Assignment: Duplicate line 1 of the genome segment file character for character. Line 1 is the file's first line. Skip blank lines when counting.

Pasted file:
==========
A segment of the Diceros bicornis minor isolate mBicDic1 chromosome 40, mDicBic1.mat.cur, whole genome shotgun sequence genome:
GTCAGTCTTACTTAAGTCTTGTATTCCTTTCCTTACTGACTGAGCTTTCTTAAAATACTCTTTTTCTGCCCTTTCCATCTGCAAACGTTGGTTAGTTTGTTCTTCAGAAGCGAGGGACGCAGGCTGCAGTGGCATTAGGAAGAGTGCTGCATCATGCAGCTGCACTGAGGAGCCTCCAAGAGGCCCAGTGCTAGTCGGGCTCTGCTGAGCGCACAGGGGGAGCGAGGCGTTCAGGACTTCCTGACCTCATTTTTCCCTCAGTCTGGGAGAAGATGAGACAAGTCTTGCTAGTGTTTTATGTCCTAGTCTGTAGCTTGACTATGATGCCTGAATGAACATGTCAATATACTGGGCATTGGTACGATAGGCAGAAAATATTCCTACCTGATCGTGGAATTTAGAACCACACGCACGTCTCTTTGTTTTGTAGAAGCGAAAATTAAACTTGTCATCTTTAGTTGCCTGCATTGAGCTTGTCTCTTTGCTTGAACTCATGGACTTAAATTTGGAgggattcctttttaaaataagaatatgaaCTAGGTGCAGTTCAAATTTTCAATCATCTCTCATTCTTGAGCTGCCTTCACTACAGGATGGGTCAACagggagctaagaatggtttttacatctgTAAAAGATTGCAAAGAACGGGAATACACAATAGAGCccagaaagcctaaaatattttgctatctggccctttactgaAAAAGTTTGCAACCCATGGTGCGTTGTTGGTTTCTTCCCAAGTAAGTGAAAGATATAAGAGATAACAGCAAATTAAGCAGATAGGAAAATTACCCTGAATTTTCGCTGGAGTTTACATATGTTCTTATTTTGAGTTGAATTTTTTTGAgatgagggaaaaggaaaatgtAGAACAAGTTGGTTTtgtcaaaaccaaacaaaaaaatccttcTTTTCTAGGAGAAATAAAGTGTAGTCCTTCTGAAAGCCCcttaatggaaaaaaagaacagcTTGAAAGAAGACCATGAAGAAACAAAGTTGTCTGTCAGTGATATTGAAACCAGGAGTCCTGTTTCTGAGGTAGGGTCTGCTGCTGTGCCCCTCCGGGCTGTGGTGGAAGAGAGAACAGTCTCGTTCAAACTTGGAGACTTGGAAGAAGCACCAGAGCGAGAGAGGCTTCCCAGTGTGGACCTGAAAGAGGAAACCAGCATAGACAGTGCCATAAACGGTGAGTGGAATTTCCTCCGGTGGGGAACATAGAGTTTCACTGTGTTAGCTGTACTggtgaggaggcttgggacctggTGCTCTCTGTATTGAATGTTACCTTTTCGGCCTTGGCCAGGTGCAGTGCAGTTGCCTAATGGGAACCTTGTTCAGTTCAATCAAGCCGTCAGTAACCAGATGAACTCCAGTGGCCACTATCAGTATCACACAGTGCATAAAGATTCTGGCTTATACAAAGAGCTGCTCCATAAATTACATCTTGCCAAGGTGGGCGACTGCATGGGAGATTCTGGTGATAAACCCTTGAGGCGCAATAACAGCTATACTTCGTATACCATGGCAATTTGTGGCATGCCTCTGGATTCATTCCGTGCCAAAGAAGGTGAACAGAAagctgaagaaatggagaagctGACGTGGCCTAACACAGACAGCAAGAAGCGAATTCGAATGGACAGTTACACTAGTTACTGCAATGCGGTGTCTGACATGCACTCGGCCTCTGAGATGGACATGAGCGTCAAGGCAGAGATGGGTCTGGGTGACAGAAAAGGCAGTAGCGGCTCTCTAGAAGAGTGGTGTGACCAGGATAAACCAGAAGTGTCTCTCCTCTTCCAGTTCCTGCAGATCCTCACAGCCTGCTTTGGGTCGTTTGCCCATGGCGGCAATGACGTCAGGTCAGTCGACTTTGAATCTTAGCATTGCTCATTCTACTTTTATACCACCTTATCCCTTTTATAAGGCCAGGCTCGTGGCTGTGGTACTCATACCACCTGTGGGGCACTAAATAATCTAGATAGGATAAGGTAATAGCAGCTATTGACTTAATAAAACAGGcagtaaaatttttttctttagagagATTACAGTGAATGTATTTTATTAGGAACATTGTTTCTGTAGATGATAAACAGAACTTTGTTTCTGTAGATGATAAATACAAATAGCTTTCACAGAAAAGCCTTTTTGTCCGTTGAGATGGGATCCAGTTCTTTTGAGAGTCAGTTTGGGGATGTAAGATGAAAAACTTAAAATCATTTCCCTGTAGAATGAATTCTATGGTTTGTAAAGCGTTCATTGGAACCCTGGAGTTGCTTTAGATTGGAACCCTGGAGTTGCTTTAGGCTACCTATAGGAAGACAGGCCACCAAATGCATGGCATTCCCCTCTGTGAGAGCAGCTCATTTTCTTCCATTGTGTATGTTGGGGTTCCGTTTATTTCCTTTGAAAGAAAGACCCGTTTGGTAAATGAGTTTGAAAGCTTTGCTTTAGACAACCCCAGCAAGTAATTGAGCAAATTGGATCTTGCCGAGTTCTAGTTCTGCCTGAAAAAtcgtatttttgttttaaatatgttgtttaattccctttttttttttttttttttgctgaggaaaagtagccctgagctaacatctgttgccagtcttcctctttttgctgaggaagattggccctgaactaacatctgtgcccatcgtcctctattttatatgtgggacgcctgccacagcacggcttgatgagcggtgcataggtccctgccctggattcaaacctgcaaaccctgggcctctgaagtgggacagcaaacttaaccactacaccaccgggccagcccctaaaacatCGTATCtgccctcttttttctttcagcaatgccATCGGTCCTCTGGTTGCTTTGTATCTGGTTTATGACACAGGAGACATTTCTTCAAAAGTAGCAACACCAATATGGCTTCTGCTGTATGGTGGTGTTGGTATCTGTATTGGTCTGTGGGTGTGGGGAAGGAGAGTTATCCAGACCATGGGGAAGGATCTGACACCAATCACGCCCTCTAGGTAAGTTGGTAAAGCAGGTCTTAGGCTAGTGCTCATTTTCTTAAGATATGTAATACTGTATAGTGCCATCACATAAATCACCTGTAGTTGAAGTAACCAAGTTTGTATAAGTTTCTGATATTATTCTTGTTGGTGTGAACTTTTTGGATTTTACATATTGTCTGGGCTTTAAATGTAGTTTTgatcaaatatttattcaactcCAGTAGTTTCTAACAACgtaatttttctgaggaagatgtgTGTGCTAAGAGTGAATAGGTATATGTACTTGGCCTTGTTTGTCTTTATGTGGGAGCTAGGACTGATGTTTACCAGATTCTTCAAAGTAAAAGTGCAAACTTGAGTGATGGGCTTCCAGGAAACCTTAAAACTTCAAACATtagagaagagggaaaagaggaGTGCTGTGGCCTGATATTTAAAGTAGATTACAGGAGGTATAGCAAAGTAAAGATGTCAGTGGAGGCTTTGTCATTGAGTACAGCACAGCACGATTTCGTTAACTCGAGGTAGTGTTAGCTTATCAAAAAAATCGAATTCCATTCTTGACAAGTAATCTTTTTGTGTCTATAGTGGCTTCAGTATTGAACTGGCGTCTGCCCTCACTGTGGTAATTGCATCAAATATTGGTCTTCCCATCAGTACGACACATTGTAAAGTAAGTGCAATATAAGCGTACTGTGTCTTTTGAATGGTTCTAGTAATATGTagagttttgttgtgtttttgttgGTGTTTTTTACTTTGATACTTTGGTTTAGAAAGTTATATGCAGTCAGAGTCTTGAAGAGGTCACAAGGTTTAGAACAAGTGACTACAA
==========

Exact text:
A segment of the Diceros bicornis minor isolate mBicDic1 chromosome 40, mDicBic1.mat.cur, whole genome shotgun sequence genome: